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Jun 5, 2014

Dear Christopher Pyne, here is your HECS bill

Education Minister Chris Pyne didn't pay HECS for his four-year degree, but he's very keen to make sure future students pay very high fees. We've prepared a bill for Mr Pyne to pay his fair share.

Sally Whyte — Political reporter

Sally Whyte

Political reporter

“There is no such thing, of course, as ‘free’ education — somebody has to pay.”

That was Education Minister Christopher Pyne’s response when asked in question time who among the Coalition frontbench had benefited from a free education. Pyne responded that he hadn’t taken a survey of the frontbench (don’t worry, we have!). Quoting former PM Paul Keating, Pyne said:

” … a free higher education system is one paid for by the taxes of all, the majority of whom haven’t had the privilege of a university education. Ask yourself if you think that is a fair thing.”

Like the government we’re all about fairness and paying our way. But unlike Pyne, we didn’t get our degrees for free. Pyne did a four-year Bachelor of Laws at the University of Adelaide in 1985-88, for which he paid no fees (HECS was introduced in 1989).

So Crikey has prepared an invoice for the amount Pyne would pay for his degree if he were to do it under the Coalition’s new system. Lets hope he pays up instead of free-riding.

A Bachelor of Laws at the University of Adelaide currently costs $40,300. The amount shown on our invoice is based on modelling by Universitites Australia that shows “student debt levels are likely to at least double”. Compared to The Greens’ whatwillmydegreecost website, our bill is a conservative estimate of what Pyne’s degree would cost in the future.

If you’d like to see Pyne pay his fair share, why not print it out and post it to his electoral office, care of the address on the invoice? Click here to download a printable version.

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12 thoughts on “Dear Christopher Pyne, here is your HECS bill

  1. Electric Lardyland

    Aww, it’s okay, we’re all getting the benefits of the Raging Poodle’s education.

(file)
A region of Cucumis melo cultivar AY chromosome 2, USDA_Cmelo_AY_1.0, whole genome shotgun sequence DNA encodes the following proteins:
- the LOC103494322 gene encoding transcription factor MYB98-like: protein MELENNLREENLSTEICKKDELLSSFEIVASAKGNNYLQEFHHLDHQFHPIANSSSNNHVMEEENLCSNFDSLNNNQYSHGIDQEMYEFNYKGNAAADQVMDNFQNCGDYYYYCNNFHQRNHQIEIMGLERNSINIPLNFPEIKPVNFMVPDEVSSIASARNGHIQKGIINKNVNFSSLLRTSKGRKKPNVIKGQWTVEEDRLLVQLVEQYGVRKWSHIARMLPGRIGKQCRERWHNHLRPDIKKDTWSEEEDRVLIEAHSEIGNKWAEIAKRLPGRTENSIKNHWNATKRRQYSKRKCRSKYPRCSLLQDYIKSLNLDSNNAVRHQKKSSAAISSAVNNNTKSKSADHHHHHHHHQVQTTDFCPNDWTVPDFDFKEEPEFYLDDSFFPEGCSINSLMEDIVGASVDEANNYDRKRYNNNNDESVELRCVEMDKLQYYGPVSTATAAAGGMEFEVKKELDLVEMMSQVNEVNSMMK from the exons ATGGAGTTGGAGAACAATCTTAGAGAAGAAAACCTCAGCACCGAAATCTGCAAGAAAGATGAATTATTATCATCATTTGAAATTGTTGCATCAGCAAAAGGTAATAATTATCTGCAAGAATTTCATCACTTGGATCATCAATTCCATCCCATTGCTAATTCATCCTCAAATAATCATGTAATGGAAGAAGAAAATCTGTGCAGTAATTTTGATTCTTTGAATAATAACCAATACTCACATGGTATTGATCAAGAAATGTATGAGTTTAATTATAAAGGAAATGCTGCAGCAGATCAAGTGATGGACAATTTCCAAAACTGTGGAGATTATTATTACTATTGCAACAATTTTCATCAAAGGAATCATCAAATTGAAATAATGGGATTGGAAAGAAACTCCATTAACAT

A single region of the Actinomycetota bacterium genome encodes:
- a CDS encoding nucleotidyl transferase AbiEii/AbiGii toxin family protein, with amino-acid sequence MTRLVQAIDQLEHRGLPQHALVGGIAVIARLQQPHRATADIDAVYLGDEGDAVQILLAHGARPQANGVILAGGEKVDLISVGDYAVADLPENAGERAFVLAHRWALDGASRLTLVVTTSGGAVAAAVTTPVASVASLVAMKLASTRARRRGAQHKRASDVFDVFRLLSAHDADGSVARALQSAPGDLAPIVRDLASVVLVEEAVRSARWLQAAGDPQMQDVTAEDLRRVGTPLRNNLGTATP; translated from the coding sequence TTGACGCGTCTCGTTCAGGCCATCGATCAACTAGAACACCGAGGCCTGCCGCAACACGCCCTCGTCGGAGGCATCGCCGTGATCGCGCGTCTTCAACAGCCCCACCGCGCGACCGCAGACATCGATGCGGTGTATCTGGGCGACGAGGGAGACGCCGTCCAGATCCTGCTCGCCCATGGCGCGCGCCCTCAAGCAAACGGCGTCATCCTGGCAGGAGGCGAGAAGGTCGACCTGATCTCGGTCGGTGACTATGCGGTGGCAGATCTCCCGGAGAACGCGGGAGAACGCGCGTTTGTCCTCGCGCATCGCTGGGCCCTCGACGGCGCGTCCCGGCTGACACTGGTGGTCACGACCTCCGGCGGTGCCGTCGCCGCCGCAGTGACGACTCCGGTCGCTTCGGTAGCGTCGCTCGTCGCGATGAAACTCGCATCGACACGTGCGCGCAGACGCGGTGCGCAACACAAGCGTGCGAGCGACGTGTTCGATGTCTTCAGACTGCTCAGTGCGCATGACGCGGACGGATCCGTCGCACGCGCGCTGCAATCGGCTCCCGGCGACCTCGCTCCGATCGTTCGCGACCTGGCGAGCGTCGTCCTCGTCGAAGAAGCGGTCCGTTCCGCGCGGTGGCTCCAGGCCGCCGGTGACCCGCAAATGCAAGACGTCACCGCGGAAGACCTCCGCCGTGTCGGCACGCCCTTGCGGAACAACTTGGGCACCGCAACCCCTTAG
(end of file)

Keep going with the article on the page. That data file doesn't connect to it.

2. zut alors

    Judging by the end product we taxpayers were robbed.

  3. Jase Goldsmith

    I just used ‘What will my degree cost’ using Mr Pyne’s current information.

    “Before the 2014 budget your studies would cost $49,000 and take 4 years to pay off” but “after the 2014 budget your studies will cost $121,522 (incl. deregulation + interest) and take 8 years to pay off”

    So, basically, you’re up for another $72,522

  4. Greig White

    A jolly old jape for sure, but have you run this through legal? I’m not sure whether people sending letters on forged ATO letterhead is likely to land them in trouble.

  5. Andybob

    What about the time value of money ? I don’t see why the Poodle should be immune to compound interest.

  6. David Penington

    Charge him interest since 1988, at the Government bond rate – that’s what he wants to do.

  7. Tony Marshall

    A road in WA is one paid for by the taxes of all, the majority of whom haven’t had the privilege of driving on it. Ask yourself if you think that is a fair thing.

  8. deft descender

    $80k x 100 students = $8,000,000 divided by 4 yrs = $2M per year.


    Three lecturers x $200k = $600k pa

    Building rent = $150k pa

    Admin = $250k pa

    Sundries = $75k

    Total expenses = $1,075,000.00

    Income = $2,000,000.00

    Profit = $925,000.00 pa.

    Zero tax………….

    Not a bad earn for the university.

    I’d say competition will put paid to that $80k bill.

  9. AR

    Apart from wanting similar accounts sent to all the drones on the government benches who scarfed up the benefits of the Whitlam years, there is also the daily, demonstrable fact that a uni edjakashun can’t make a silk purse out of a pig’s scrotum.

  10. deft descender

    No excuse for crappy degrees in the future, the universities will have shed loads of money to deliver the best. My quick calcs above show near 100% profit margins with $80k fees.